Charges were dropped Friday against six students at Buffalo's Academy for Visual & Performing Arts after the student they allegedly attacked testified that he was not injured.
In addition, sources said, the grand jury decided not to charge the students with assaulting a teacher because testimony failed to establish one or both of these necessary legal elements: the students' intent to harm the teacher and proof that he was in fact hurt.
As a result, the students were cleared of all charges in a case from last November that focused scrutiny on violence in the Buffalo schools and on Superintendent James A. Williams' handling of the incident.
"All six have been exonerated of all criminal charges," said District Attorney Frank J. Clark. "The matter is closed."
The controversy was magnified because a teacher was reportedly hurt and because the six students who were originally charged were returned to Performing Arts while the victim is receiving home instruction for his protection.
Williams, who personally accompanied the students back to school after a suspension, declined to comment Friday.
However, North District Board of Education Member Donald Van Every said Williams told the board this week that he, along with a minister and representatives of a community group, continues to meet with the six students each month.
"He had good reports on all six," Van Every said. One of the six students reportedly no longer attends Performing Arts.
School and law enforcement sources said the grand jury spent a full day on the case and heard testimony from the teacher, the student who was allegedly attacked and eyewitnesses before clearing the six students of all charges.
"The grand jury had everything before them, and that was the determination they made," said Clark, who refused to confirm details obtained from other sources. "They found no criminal conduct."
The incident resulted when one of the students -- accompanied by five others -- confronted the alleged victim in a dispute over a girl.
Sources said the criminal charges involving the assault on the fellow student unraveled when the victim told the grand jury that he was not injured and did not seek medical treatment.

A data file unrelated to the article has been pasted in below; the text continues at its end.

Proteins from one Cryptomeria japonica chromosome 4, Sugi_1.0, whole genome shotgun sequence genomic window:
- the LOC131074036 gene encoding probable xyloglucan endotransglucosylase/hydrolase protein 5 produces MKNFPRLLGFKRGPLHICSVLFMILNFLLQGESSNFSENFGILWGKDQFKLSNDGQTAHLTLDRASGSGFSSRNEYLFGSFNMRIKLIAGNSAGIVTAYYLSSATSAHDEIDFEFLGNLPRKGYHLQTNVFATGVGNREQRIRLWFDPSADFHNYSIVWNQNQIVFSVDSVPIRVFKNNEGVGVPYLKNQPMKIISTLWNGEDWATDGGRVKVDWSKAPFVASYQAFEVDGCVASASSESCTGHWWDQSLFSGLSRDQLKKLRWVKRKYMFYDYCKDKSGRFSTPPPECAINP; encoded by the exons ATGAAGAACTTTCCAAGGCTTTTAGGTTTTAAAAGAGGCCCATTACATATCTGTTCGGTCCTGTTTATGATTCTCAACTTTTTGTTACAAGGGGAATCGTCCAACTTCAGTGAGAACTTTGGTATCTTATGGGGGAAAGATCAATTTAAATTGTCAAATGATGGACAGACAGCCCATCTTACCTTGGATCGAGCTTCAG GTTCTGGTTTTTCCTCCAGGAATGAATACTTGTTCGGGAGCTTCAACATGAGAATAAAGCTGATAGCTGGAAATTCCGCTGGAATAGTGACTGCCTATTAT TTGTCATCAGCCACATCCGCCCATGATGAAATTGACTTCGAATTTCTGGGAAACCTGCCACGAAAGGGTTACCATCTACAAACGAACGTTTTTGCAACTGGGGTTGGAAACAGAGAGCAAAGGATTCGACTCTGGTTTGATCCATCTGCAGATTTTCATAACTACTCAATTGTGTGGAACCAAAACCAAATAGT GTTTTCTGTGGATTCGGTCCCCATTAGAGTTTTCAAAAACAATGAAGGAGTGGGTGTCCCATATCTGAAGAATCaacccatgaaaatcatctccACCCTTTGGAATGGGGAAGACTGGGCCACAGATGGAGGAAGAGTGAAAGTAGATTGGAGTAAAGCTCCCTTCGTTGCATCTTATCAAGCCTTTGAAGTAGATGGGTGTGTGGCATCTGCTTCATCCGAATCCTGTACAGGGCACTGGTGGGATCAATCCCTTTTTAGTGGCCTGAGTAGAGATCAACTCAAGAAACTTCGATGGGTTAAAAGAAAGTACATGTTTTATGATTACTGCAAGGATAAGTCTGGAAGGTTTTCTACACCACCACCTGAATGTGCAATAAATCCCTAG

"I don't think he ever felt particularly threatened by this whole thing," a source said.
The charges involving the assault on the teacher, Robert Kurasiewicz, were more complex, but the evidence did not support allegations that he was hurt and that the students intended to injure him, sources said.
Clark acknowledged that Kurasiewicz, who has not returned to school, was "caught in the middle of the fight," but he declined to comment further. The teacher reported that he was pinned between desks, punched several times and suffered chest pain, dizziness and pain to his legs.
Buffalo Teachers Federation President Philip Rumore, who sharply criticized Williams' decision to return the six students to Performing Arts, said the grand jury action does not change his views.
"The way [school officials] handled this encourages more situations like it," Rumore said. He called the actions of the six students "a severe infraction of the code of conduct and of the behavior expected of students in a school district."
Mario Colon, Jay Hawkins and Adrian Price, all 17, were initially charged with assault, gang assault and harassment after the Nov. 17 incident at Performing Arts, 333 Clinton St. Three other 17-year-old students, who were not publicly identified, also were charged.